Mothers are not expendable in the lives of their sons, in the lives of their daughters. Fathers are not expendable in the lives of their sons, in the lives of their daughters. Is that a faulty presumption? No, that is an established fact.
Proof: We have all had childhoods, we have all had mothers and fathers, we can all reference our own childhoods and direct personal experience for proof. Was your mother important to you? Was your father important to you?
For my proof, I cite you and your own personal experience. Mothers are not expendable in the lives of their sons and daughters, father’s are not expendable in the lives of their daughters and sons. Children flourish when they receive abundant love from the mother and abundant love from their father.
Equal Shared Parenting is the correct approach for legal decision-making following divorce.
There are four types of parent-child bond, each is unique: mother-son, father-son, mother-daughter, father-daughter.
Each is unique, each is immensely valuable, none are interchangeable or replaceable, and none are expendable. Reference your own personal experience for proof of that.
The only rational definition of a child’s best interests is that the son or daughter always benefits from receiving abundant love from his or her father and mother, in the wonderfully unique and special way that develops between them.
There is no “better parent” – there is mother, there is father. Each unique, each special, each wonderful.
If there are child protection concerns, diagnose child abuse and protect the child. There are four DSM-5 diagnoses in the Child Maltreatment Section of the DSM-5; Child Physical Abuse (V995.54), Child Sexual Abuse (V995.53), Child Neglect (V995.52), Child Psychological Abuse (V995.51). If there are child protection concerns, diagnose child abuse and protect the child.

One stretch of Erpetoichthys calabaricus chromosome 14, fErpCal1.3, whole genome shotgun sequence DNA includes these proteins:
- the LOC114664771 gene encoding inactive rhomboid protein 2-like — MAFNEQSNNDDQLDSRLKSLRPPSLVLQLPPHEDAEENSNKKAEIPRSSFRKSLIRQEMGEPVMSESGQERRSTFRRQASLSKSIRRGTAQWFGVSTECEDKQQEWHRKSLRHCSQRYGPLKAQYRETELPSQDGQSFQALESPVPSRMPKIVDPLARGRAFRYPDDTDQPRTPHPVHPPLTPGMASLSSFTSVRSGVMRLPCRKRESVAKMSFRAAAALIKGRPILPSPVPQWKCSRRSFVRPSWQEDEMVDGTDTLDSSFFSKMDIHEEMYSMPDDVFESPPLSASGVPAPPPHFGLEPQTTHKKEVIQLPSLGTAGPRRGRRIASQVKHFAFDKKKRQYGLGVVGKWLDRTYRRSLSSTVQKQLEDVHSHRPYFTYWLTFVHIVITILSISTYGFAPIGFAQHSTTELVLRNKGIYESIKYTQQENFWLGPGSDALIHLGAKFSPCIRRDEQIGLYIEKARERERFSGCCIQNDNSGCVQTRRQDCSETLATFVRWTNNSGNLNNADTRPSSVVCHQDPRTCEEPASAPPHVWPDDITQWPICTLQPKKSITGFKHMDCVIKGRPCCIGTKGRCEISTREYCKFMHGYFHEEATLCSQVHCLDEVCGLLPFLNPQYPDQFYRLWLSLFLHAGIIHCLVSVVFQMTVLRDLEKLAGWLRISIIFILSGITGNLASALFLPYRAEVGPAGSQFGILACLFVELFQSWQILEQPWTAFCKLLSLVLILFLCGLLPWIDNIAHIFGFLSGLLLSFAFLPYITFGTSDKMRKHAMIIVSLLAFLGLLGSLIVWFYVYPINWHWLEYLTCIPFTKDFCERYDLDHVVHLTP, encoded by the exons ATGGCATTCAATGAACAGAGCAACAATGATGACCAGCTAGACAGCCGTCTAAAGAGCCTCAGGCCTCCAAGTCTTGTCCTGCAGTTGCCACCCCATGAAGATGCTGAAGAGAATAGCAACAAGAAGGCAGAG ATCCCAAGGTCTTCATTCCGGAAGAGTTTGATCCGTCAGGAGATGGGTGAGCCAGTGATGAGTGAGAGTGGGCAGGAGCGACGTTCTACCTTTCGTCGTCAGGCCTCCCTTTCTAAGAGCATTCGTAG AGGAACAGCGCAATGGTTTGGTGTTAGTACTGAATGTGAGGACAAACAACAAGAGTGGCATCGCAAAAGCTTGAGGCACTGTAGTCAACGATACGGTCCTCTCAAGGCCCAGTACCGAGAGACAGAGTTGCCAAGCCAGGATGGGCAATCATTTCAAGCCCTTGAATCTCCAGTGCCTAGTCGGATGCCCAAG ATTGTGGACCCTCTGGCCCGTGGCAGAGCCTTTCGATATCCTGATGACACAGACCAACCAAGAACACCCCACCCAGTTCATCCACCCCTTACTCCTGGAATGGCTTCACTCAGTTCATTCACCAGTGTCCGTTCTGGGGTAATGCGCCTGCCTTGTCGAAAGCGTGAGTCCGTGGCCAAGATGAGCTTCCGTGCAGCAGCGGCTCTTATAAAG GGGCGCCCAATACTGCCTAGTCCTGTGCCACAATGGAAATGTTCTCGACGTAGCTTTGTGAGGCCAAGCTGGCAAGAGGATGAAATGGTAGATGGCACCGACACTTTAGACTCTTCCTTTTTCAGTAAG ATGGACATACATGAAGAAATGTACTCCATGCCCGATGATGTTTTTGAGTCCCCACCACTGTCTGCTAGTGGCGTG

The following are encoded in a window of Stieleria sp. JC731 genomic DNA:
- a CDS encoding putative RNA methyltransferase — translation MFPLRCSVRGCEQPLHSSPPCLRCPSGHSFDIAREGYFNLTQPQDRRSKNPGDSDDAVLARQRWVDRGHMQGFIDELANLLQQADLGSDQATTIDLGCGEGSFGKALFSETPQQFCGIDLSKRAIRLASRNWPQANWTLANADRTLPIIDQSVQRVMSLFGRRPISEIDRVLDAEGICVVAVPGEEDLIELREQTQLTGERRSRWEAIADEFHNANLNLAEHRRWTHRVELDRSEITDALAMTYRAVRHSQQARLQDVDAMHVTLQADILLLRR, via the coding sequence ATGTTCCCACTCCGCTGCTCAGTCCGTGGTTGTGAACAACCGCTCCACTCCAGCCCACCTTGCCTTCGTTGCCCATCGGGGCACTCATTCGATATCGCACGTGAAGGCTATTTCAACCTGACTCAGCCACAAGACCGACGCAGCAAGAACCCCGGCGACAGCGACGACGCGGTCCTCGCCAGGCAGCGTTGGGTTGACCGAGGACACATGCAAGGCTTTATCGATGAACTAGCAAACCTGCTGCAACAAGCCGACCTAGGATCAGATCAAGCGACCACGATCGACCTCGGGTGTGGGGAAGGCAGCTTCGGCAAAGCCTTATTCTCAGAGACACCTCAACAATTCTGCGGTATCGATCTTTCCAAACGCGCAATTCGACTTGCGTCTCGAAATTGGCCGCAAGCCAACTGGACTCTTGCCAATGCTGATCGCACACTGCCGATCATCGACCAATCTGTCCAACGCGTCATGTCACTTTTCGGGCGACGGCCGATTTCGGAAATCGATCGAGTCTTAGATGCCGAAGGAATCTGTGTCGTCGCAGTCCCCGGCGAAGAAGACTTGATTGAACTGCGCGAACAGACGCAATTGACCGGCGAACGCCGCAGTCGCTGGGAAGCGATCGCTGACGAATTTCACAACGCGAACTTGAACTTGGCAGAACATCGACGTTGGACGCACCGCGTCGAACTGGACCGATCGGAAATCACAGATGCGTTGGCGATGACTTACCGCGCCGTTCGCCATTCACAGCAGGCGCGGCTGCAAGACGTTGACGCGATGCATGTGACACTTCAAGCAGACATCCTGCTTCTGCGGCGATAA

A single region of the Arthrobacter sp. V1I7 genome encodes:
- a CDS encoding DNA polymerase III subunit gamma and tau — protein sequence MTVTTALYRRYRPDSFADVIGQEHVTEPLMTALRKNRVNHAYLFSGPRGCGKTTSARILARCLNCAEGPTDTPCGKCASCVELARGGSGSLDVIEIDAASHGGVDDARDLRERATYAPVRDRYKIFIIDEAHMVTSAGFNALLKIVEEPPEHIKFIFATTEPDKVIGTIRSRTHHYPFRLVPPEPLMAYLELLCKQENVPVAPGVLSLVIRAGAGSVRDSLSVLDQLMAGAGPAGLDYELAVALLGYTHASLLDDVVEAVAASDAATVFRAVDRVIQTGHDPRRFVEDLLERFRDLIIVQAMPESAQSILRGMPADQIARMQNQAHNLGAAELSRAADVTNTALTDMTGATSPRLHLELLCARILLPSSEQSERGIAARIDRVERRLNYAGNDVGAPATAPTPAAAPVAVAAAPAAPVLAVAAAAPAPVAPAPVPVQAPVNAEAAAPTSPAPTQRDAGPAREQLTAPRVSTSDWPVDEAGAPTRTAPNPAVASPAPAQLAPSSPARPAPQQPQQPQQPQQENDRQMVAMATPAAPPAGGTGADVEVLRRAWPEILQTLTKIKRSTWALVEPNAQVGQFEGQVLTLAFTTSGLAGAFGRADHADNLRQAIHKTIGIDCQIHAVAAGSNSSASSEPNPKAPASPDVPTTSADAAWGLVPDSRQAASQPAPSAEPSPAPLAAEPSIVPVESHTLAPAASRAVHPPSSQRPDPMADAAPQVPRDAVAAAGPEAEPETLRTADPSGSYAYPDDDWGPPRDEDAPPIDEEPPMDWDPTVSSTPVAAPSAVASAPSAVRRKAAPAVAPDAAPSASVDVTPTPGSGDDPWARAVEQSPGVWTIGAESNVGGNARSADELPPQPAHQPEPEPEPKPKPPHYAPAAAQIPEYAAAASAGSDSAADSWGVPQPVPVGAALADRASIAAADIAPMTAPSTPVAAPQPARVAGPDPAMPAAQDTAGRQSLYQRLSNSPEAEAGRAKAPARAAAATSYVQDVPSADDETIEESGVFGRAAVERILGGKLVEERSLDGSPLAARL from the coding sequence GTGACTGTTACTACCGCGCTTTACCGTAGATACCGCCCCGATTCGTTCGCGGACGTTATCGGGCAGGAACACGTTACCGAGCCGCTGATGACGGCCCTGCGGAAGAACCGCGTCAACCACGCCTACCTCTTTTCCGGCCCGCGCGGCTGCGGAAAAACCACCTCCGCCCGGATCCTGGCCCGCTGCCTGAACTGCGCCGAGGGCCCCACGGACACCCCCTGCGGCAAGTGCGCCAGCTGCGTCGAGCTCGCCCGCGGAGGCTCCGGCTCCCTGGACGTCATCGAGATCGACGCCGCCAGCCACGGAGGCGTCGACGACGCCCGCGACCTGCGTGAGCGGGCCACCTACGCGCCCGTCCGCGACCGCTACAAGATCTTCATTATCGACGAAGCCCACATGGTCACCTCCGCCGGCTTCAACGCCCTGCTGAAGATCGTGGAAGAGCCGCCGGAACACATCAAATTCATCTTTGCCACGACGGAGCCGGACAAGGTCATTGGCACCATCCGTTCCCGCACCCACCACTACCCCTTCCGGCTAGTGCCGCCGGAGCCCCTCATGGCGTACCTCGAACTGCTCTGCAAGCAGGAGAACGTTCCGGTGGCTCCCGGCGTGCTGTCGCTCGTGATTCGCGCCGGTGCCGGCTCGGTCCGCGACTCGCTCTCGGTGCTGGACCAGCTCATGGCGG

If, however, there are no child abuse concerns accompanied by a DSM-5 diagnosis of child abuse, then parents have the right to parent according to their cultural values, their personal values, and their religious values. There is no rational or supported reason to give primacy to any of the unique parent-child bonds, each is unique to itself, they are all of equal value and importance.
Equal Shared Parenting is the correct approach following divorce.
A presumption that each parent should have as much time and involvement with the child as possible is always in the child’s best interests. How that is practically met becomes the only consideration. Equal Shared Parenting is defined as broadly a 60% to 40% time share, with latitude provided to reasonable factors.
While according to Stahl and Simon, forensic psychology does not have a clear definition for the best interests of the child, clinical psychology does. It’s that picture.
It is always in the child’s best interests for the family to make a successful transition following divorce to a healthy separated family structure of shared bonds of affection between the child and both parents, mother and father, son and daughter, a tapestry of unique relationships.
Clinical psychology focuses on treatment, and the recommendation to the family courts from clinical psychology is to similarly focus on treatment rather than custody.
A focus on custody, especially litigation that encourages parents to prove the other parent to be a “bad parent,” is destructive to our ability to achieve a healthy separated family structure. A presumption of equal value to the father and mother in the lives of a son and daughter will support the family’s successful transition to a healthy separated family structure following divorce.
The child belongs to two families, unites two families into the very fabric of who the child is, two family cultures, two family lineages, two family bonds to mother and to father. This is the fabric of the child. If there is parent-child conflict, we fix it. We do not expel a mother of father from the life of their son or daughter.